By: Armin S.
I don’t drink. I didn’t drink initially because I was never really exposed to alcohol in my household. Alcohol bottles and parties serving alcoholic beverages were not the norm. In fact, most family get-togethers consisted of religious prayers and hymns. My father does not drink, nor does my mother. As I grew older, and saw many people around me drinking, I thought about how widespread alcohol consumption was. But I still did not feel like drinking. My older sister did not drink either. Somewhere, somehow, it became a personal choice which I’m aware must have been impacted by my social settings as a child.
But that hasn’t stopped people from asking: “Why don’t you drink? Is it a personal choice? What led you not to drink?” These are the seemingly harmless questions. I’ve been called a prude for not drinking. I’ve also been asked in my pre-lawyer days when I was a law student, “what do you do for fun?” when this man found out I didn’t drink. That question really bothered me – I read, play sports, write, dance…I do a lot of things “for fun”.
Another thing that bothers me is when I see women’s liberation posters and memes with women characters in sarees, with a cigarette in one hand, and a beer in the other, talking about choices. And hear me out, I’m all for choices. So, if it’s about choice, why is not drinking not considered the choice of a liberated woman as well? Why does a liberated women’s poster these days necessitate some sort of intake of substance? Does it represent the fact that she is free to do what was considered taboo? Okay, I see that – but if a woman does not drink, does that make her less liberated?
There is a book out there by Holly Whitaker called “Quit Like a Woman: The Radical Choice to Not Drink in a Culture Obsessed with Alcohol”. The synopsis of the book states: “As a society, we are obsessed with health and wellness, yet we uphold alcohol as some kind of magic elixir…” While the book focuses on a path to sobriety that is more woman-friendly, it was the synopsis that caught my attention as it highlights what I’ve said above: “…[n]o one ever questions alcohol’s ubiquity – in fact, the only thing ever questioned is why someone doesn’t drink. It is a qualifier for belonging and if you don’t imbibe, you are considered an anomaly.”
And that I am – in certain circles. Interestingly, two of my closest circles of friends involve non-drinkers or restricted drinkers. I don’t think restricted drinkers is a term that has necessarily been coined before to be searched up on Google so I’ll tell you my definition of restricted drinkers. Restricted drinkers are those who either drink rarely when on vacation or a special occasion, and drink a small amount – i.e. they are never at the level of what someone would consider “drunk”. It’s not by choice – I did not actively seek these women out. Some of us have been friends for more than half my life, and I guess company influences company.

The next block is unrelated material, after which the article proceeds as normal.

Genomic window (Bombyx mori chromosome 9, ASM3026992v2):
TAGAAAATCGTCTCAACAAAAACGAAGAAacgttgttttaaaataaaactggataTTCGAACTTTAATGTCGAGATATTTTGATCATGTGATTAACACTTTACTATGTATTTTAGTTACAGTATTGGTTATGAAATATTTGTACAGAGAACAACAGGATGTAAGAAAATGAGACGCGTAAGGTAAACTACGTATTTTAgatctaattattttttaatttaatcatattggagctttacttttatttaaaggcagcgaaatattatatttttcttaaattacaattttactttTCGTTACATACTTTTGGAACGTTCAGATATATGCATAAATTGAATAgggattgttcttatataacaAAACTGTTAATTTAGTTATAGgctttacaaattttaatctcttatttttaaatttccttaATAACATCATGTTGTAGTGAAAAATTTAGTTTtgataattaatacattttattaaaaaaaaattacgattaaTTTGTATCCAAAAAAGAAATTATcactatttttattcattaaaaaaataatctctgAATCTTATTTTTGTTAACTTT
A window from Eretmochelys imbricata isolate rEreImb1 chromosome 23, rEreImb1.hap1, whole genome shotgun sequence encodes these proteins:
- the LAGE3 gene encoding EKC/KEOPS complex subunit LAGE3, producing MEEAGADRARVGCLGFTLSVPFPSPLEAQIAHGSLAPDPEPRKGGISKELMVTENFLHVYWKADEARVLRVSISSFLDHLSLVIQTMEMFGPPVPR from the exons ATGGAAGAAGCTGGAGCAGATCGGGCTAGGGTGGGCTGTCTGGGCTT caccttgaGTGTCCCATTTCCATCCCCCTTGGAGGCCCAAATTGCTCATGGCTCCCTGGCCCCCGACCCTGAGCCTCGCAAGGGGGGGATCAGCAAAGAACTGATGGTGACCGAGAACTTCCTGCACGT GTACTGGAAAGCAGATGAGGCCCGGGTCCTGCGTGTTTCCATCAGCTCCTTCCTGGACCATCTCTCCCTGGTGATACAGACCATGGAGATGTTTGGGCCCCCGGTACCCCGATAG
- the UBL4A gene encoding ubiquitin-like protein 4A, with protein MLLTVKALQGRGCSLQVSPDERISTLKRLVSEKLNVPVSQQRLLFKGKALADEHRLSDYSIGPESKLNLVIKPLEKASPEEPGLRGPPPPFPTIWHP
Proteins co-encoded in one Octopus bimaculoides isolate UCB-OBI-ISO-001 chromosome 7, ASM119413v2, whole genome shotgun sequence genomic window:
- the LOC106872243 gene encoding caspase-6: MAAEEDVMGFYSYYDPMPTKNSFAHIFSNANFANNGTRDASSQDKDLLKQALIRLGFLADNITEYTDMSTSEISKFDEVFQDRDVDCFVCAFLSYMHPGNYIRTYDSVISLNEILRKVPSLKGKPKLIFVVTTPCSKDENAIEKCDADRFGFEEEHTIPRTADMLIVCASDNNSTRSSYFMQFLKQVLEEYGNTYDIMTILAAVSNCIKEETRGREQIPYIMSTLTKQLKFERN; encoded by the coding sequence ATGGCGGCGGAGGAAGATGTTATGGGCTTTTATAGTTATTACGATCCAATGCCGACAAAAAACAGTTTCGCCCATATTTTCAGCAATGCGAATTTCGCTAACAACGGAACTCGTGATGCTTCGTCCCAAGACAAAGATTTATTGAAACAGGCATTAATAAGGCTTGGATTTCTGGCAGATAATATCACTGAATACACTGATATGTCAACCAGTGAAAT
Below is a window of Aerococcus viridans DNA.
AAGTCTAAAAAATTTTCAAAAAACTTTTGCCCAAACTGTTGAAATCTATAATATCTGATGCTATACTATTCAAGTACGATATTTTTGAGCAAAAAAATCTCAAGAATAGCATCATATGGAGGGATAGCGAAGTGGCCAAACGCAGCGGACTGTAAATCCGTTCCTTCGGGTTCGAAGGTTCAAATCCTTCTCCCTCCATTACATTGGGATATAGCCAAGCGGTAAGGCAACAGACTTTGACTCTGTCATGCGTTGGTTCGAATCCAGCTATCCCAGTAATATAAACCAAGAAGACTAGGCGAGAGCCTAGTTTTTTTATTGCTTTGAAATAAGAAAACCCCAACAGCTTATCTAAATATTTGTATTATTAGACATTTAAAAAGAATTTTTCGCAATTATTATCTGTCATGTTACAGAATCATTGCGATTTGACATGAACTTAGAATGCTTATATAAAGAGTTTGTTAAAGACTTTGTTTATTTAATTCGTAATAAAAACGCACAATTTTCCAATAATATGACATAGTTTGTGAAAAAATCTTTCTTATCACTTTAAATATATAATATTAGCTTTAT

But in many other social circles of work, networking, other friends and family, I AM the anomaly. And I’m sick of people asking me why I don’t drink alcohol – which is literally the title of an article written by Matt Mills at the University of Winchester: “Why I’m sick of people asking me why I don’t drink alcohol.” The subtitle is funny, and apt: “That’s right ladies and gentlemen: I am, in fact, a student that doesn’t drink. Pretty weird, huh?”
Written in November 2016, Matt Mills talks about explaining a day-to-day choice that to other people seems extraordinary. And he very clearly points out my dilemma with the question, why don’t you drink. Here’s his take: “And this question endlessly annoys me – not only because it’s something I hear night in, night out – but because the people that ask seem to assume that I need to explain myself to them. I wouldn’t go up to someone holding a Guinness at the bar and ask “Why are you drinking alcohol tonight?””
He also says something that is interesting – that people seem to expect some horrible, dramatic back story that led to his decision of not drinking. He doesn’t have a dramatic backstory. Nor do I necessarily. I have a backstory, one that is deeply personal, but not anything extremely dramatic – depending how you tell the story of course.
I often wonder why that is another reason why people don’t stop drinking alcohol. Because of the social consequences…and hey, maybe that’s what I’ll delve into next. In the meantime, next time someone chooses not to drink, just let them be. They didn’t ask you why you chose to drink. Everyone can be liberated in their own ways.
Armin Sethi strives to bring voices forward and engages in critical thinking as she navigates different means of telling stories – be it in the courtroom as a Crown Prosecutor, while interviewing celebrities as a journalist for Bollywood Film Fame Canada (@bollywoodfilmfamecanada), or as a writer/producer for Fly Away Films Inc. (@flyawayfilmsinc).